Movement of joints is facilitated by structures in the body called tendons that connect muscle and bone. They are grouped under the category of “dense connective tissues” and are made of mainly collagen type I. the junction of the attachment of the bone and a tendon is called “enthesis” that has such an arrangement to allow transmission of contracting muscles to the collagen of the tendon while lowering the stress exerted on the tendon to prevent tendon damage.
A clinical problem associated with tendons is tendon damage due to age or overuse. According to research published by Wu and team in 2017 in EFORT open reviews, 50% of 33 million reported muscle injuries are due to tendon damage and ligament damage! Statistics also show that the probability of injury to certain tendons is more such as the Achilles tendon, forearm extensors, rotator cuff, tibialis posterior and patellar tendons. There has been a spike in the number of Achilles damage due to increased participation in physical activities and a rise in the elderly population.
Contrary to belief, Wu and team reported that the damage to tendons occurs in people who are sedentary apart from those who are active physically. These conditions are due to sport, age, nutrition, body weight and also genetics.
Though tendons have the ability to heal themselves, the process is slow and the strength of the tendon is often lost leading to challenging lifestyles. The treatment options include rehabilitation that takes a long time, not to mention the associated pain. According to Rees (Rheumatology (Oxford)), around 60% of such restorations are successful. Another alternative is surgically suturing the tendon that requires long rehabilitation. The side effects of non-steroidal anti-inflammatory drugs that are taken for pain relief are another challenge. Other options are ultrasound treatment, shock treatment and exercise whose efficacy lags behind.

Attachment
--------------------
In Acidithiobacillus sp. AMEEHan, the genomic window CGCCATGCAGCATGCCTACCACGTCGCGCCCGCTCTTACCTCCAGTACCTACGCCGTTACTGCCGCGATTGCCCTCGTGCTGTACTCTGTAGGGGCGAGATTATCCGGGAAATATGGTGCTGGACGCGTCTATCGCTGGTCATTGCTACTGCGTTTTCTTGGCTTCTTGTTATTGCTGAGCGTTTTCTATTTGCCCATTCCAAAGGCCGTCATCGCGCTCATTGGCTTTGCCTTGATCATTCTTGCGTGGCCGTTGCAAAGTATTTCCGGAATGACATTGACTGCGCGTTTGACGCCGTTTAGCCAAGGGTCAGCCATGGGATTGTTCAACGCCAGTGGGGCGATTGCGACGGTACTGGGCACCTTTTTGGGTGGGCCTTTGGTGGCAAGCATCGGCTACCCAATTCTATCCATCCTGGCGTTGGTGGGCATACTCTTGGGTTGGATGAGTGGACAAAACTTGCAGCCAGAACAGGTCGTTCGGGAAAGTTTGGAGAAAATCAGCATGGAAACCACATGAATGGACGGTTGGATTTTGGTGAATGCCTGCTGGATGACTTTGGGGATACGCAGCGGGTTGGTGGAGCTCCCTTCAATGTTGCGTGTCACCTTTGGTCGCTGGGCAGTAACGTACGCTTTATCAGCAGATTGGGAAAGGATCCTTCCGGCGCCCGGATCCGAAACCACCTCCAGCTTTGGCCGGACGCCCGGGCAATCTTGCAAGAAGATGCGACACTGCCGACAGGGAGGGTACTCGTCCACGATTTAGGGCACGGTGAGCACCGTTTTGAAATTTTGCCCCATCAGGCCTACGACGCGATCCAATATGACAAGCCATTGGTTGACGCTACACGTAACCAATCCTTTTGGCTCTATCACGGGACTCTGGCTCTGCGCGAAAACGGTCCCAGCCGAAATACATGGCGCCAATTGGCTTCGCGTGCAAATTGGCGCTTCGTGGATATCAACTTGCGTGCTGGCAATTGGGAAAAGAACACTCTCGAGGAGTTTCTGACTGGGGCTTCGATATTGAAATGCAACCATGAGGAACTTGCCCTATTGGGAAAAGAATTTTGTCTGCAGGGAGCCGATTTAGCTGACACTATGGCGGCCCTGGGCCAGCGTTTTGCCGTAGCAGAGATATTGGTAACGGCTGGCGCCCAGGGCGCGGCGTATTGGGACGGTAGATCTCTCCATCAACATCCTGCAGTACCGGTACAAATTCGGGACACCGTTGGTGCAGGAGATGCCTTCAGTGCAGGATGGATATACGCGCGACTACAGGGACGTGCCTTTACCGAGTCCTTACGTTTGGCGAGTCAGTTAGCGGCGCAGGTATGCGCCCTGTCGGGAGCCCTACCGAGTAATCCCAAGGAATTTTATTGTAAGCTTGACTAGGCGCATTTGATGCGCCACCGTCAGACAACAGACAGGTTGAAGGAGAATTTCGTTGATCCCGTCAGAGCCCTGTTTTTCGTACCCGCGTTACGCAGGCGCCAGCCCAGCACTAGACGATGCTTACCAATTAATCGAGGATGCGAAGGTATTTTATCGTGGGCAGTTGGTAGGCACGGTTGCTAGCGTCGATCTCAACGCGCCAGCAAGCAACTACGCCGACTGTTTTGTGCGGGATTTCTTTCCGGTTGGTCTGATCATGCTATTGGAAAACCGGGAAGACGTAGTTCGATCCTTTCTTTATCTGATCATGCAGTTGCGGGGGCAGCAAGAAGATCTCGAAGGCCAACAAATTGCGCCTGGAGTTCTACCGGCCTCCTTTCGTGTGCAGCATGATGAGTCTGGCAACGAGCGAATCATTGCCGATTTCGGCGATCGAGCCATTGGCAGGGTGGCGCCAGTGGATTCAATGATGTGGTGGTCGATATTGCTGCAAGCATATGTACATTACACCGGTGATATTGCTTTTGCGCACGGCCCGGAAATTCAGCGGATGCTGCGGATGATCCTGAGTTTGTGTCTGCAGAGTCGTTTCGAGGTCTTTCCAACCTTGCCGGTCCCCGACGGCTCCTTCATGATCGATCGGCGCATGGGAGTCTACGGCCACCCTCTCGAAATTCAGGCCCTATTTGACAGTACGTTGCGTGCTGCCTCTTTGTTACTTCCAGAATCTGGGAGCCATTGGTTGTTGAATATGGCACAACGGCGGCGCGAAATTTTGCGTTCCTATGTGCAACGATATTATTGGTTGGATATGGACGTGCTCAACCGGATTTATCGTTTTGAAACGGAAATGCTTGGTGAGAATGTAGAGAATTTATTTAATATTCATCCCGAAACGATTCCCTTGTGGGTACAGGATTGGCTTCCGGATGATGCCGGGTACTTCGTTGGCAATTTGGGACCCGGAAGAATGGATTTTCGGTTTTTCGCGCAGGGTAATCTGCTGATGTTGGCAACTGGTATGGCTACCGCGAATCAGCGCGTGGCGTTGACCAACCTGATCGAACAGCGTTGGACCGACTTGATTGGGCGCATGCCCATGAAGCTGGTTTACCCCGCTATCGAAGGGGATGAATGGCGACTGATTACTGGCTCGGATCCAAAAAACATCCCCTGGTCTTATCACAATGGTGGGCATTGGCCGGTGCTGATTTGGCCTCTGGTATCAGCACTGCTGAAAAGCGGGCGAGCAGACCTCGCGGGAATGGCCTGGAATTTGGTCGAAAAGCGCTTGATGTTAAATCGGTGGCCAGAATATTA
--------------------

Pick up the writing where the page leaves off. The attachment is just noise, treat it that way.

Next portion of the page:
The use of Stem Cells to treat such damage has attracted the attention of scientists. These stem cells have also been isolated from the tendon. In order to explore this exciting option, a team led by Yang cultured these cells and studied their properties that were published in the journal called in vitro cellular & developmental biology.
The connective tissues of the tendon from foetal bovine were removed followed by washing and cutting into 1-mm3 bits. Digestion of these bits was done using 0.1% collagenase I followed by filtering through a 70-μm mesh filter. Following centrifugation, the cells were seeded in L-DMEM complete culture medium plus 15% FBS, penicillin, streptomycin, bFGF, and 2 mM L-glutamine.
48 h after seeding the primary cells of the Achilles tendon tissues showed attachment with homogenous morphology. The cells showed genetic stability and the expression of markers such as collagen I and a protein that controls cell morphology called tenascin-C, as shown by PCR and fluorescence.
Further studies showed that these stem cells called tendon-derived stem cells (TDSCs)could be differentiated into chondrocytes, adipocytes and also osteocytes.
Such ease of culture coupled with the ability of these cells isolated from culturing to form other cells under appropriate conditions opens up the avenue of using these cells to address the “yet to be 100%” successful treatment of tendon damage.
Wu, F., Nerlich, M., &Docheva, D. (2017). Tendon injuries: Basic science and new repair proposals. EFORT open reviews, 2(7), 332–342.
Rees JD, Wilson AM, Wolman RL. Current concepts in the management of tendon disorders. Rheumatology (Oxford) 2006;45:508-521.
Yang, J., Zhao, Q., Wang, K., Liu, H., Ma, C., Huang, H., & Liu, Y. (2016).Isolation and biological characterization of tendon-derived stem cells from fetal bovine. In vitro cellular & developmental biology. Animal, 52(8), 846–856. https://doi.org/10.1007/s11626-016-0043-z